If an underlayer made of Cr, Mo, W or an alloy having these as principal constituents is formed into a thickness of 5 to 500 nm on the substrate, and if a crystal is grown to be orientated so that the (100) or (110) crystal lattice plane of the underlayer becomes parallel to the substrate, the magnetic anisotropy along the recording direction can be improved, which is preferable. Co, Fe, Ni or an alloy having these as principal constituents are preferable for a magnetic layer, and satisfactory magnetic characteristics can be observed, particularly when an alloy of Co--Ni, Co--Cr, Co--Fe, Co--Mo, Co--W, Co--Pt, Co--Re or the like are used as main constituents for a magnetic layer. If the crystal is grown to be oriented so that the (110) crystal lattice plane of the magnetic layer becomes substantially parallel to the substrate, the magnetic anisotropy is improved, which is advantageous. When excellent resistance to corrosion and excellent magnetic properties are needed, an alloy having Cr, Mo or W as principal constituents for the underlayer, in which at least one of Nb, Ti, Ta, Pt, Pd, Si, Fe, V or P is added, is preferably used, and an alloy having Co--Ni--Zr, Co--Cr--Pt, Co--Cr--Ta, or Co--Ni--Cr as principal constituents for a magnetic member which forms a magnetic film is preferably used. If the magnetic film is multi-layered to two or more layers by using non-magnetic intermediate layers having at least one of Cr, Mo, W, V, Ta, Nb, Zr, Ti, B, Be, C, or Ni--P, as principal constituents, noise generated from the medium is reduced, which is preferable. If carbon is formed to a thickness of 10 to 50 nm as a protective layer for the magnetic film, and if a lubricant layer of adsorptive perfluoroalkyl-polyether or the like is provided to a thickness of 3 to 20 nm, a highly reliable magnetic recording medium in which high density recording is possible can be obtained. If carbide such as WC or (W--Mo)C, nitride such as (Zr--Nb)--N or Si3 N4, oxide such as SiO2 or ZrO2, or B, BsC, MOS2, Rh or the like is used as the protective layer, resistance to sliding and resistance to corrosion can be improved, which is preferable. In particular, the area of contact between the head and the medium cab be reduced by plasma-etching these protective films through a fine mask after film formation so as to form very small recesses and projections on the surface thereof, or by causing projections to occur on the surface of the protective films by using a target material of a compound and a mixture, or by forming recesses and projections on the surface thereof by heat treatment, with the result that the problem of the head adhering to the surface of the medium during to CSS operation can be preferably avoided.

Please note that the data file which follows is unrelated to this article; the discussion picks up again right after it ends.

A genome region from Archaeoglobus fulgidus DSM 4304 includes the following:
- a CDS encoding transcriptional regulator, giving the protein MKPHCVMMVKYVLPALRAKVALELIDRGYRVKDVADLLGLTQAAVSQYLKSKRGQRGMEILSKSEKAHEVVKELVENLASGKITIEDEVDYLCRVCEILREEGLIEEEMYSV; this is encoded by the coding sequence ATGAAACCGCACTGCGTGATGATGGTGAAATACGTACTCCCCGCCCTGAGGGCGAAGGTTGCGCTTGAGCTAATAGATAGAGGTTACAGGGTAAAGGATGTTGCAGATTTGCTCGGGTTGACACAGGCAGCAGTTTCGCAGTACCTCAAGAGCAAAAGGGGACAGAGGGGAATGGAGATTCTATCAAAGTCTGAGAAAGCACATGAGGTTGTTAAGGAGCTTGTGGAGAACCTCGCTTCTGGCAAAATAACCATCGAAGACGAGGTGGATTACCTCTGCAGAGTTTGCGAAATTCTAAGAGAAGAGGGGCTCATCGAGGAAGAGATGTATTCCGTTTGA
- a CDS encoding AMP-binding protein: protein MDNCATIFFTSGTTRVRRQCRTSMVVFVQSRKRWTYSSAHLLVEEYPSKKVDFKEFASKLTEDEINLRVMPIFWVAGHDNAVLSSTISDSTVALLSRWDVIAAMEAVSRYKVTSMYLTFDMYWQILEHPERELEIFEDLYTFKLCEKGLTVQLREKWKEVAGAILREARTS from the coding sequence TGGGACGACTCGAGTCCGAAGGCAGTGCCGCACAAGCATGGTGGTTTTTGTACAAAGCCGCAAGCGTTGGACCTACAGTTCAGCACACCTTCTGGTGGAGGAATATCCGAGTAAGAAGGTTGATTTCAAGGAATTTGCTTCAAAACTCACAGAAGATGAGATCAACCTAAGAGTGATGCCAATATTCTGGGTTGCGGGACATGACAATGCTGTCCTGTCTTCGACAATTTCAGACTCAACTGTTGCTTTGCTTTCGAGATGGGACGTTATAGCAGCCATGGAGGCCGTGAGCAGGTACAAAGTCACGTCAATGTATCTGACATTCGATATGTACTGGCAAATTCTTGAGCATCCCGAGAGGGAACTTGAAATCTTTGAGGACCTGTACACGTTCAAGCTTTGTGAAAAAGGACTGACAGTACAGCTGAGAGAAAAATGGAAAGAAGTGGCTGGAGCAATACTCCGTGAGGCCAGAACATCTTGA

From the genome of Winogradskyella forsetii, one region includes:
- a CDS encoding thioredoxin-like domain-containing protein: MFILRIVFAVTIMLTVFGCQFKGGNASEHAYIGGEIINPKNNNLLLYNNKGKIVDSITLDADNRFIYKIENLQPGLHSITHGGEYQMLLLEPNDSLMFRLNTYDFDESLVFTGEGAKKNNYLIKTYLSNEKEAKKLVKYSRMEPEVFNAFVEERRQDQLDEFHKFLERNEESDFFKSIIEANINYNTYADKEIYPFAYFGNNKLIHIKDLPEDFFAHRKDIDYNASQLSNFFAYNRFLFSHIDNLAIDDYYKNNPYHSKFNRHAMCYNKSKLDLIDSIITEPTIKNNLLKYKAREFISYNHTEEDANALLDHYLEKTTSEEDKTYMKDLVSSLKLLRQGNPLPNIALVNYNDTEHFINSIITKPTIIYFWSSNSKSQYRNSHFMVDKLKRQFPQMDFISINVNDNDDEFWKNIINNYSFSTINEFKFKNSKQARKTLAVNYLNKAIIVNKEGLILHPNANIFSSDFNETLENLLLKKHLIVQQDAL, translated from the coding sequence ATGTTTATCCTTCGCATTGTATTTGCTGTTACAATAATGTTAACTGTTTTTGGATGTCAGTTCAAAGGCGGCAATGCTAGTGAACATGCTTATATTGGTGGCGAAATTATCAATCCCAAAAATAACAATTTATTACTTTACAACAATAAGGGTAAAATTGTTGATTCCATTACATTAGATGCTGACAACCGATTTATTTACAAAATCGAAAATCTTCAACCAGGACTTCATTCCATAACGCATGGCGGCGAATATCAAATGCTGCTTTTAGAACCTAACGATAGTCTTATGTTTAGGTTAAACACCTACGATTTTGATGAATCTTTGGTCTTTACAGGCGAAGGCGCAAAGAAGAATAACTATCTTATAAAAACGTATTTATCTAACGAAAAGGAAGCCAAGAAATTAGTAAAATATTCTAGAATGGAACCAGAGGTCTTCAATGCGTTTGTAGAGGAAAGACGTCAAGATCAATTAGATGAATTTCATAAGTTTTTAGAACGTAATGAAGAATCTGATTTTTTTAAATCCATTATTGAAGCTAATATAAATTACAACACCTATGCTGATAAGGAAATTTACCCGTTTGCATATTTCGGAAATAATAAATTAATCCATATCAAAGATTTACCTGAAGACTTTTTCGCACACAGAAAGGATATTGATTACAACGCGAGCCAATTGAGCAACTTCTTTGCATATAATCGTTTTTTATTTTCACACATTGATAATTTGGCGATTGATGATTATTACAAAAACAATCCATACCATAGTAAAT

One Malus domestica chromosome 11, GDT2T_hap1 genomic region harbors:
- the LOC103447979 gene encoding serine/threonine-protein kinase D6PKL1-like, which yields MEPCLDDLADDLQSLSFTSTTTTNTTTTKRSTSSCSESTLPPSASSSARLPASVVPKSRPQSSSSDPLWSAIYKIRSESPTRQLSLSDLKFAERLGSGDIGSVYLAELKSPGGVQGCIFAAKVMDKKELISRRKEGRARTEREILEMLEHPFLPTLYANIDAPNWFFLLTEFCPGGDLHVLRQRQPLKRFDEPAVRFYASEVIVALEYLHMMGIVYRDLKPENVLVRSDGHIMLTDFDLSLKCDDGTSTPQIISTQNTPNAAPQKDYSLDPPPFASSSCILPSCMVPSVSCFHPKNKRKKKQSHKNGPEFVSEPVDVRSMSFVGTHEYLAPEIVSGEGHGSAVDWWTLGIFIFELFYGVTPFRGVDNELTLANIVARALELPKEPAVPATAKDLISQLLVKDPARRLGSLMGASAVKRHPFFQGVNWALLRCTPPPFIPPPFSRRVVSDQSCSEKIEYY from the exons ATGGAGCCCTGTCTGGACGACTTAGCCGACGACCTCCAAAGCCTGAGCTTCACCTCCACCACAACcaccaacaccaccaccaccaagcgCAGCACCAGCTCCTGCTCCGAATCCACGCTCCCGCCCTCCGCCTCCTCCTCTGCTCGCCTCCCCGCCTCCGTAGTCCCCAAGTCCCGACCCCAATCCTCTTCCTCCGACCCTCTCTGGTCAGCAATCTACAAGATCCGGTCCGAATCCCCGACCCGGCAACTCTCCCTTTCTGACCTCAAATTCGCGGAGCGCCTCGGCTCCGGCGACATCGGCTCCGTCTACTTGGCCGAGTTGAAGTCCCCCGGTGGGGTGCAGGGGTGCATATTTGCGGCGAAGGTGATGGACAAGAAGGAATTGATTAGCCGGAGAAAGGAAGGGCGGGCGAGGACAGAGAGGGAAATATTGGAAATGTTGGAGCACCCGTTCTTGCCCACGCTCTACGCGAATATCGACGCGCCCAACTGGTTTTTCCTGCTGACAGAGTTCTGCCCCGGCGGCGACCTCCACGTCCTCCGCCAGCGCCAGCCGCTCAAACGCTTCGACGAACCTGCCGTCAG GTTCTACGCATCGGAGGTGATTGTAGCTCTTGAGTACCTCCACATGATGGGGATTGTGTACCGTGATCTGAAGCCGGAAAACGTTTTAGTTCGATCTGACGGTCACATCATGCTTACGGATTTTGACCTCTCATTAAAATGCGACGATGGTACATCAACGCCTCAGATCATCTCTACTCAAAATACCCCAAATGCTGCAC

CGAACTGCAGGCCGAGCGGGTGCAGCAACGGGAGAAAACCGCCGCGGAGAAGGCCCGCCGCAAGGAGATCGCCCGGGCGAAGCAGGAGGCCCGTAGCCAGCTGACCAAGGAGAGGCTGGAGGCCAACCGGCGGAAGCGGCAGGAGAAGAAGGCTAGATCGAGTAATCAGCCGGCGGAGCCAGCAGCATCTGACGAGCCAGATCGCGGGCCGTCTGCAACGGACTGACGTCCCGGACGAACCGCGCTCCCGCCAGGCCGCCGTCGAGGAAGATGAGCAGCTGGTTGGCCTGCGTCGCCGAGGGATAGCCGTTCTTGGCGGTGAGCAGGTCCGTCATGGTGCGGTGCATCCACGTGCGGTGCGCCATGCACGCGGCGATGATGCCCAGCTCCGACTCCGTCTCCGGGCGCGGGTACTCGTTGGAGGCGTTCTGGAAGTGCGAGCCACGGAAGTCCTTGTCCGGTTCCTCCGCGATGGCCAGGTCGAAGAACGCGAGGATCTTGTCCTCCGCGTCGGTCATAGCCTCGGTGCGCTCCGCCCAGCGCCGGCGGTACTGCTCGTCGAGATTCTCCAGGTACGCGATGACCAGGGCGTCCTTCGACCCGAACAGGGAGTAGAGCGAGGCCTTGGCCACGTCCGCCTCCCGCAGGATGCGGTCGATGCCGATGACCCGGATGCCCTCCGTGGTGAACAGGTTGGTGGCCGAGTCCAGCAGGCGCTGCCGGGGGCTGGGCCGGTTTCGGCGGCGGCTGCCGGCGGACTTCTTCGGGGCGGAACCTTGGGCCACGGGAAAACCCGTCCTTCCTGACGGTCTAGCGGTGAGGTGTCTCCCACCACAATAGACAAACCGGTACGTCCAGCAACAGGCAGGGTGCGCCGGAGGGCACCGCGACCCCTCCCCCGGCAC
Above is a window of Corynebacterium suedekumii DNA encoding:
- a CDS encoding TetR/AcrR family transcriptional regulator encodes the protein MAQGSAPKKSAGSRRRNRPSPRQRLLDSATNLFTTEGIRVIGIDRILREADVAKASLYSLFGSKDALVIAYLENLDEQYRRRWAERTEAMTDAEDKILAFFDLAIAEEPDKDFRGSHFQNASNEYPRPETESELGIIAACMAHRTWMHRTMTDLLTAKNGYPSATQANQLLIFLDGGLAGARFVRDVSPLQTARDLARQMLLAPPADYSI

When forming the above-described magnetic recording medium, after forming grooves by polishing the non-magnetic substrate having an average roughness factor Ra of 2 nm or less substantially, along the recording direction by using a polishing member containing polishing abrasive grains having an average particle size of 1 μm or less, and preferably not more than 0.5 μm, a magnetic layer and a protective layer are formed directly or via the underlayer by physical deposition means so that the range average roughness factor Ra(r) measured substantially perpendicularly to the recording direction is made 0.3 nm to 3 nm, with the result that the number of bit errors when the flying level of the head is 0.1 μm or less can be preferably reduced.

Another method of forming the above-described magnetic recording medium will now be described. After forming grooves as shown in FIG. 2 by polishing an underlayer, formed on a non-magnetic substrate with an average roughness factor Ra of 2 nm or less, substantially along the recording direction by using a polishing member containing polishing abrasive grains having an average particle size of 1 μm or less, preferably not more than 0.5 μm, it is possible to form a magnetic layer and a protective layer by physical deposition means so that the range of average roughness factor Ra(r) measured substantially perpendicularly to the recording direction is 0.3 nm to 3 nm. Under this circumstance, it is important to control the polishing time using grain powders most appropriately without excessively shortening or prolonging the period of time. It is also effective to form the grooves so that they cross each other. With this arrangement, it is possible to make the average number of grooves present on the surface of the medium per 1 μm substantially perpendicular to the recording direction and having a depth of 1 nm or more be from 0.5 to 100. Also, it is possible to make the range of the value of Rmax(r)/Ra(r) be 10 to 30. Also, it is possible to make the range of the value of Ra(r)/Ra(θ) be 1.1 to 3.0. Based on these effects, the orientation ratio of Hc and in-plane magnetic anisotropic energy are improved.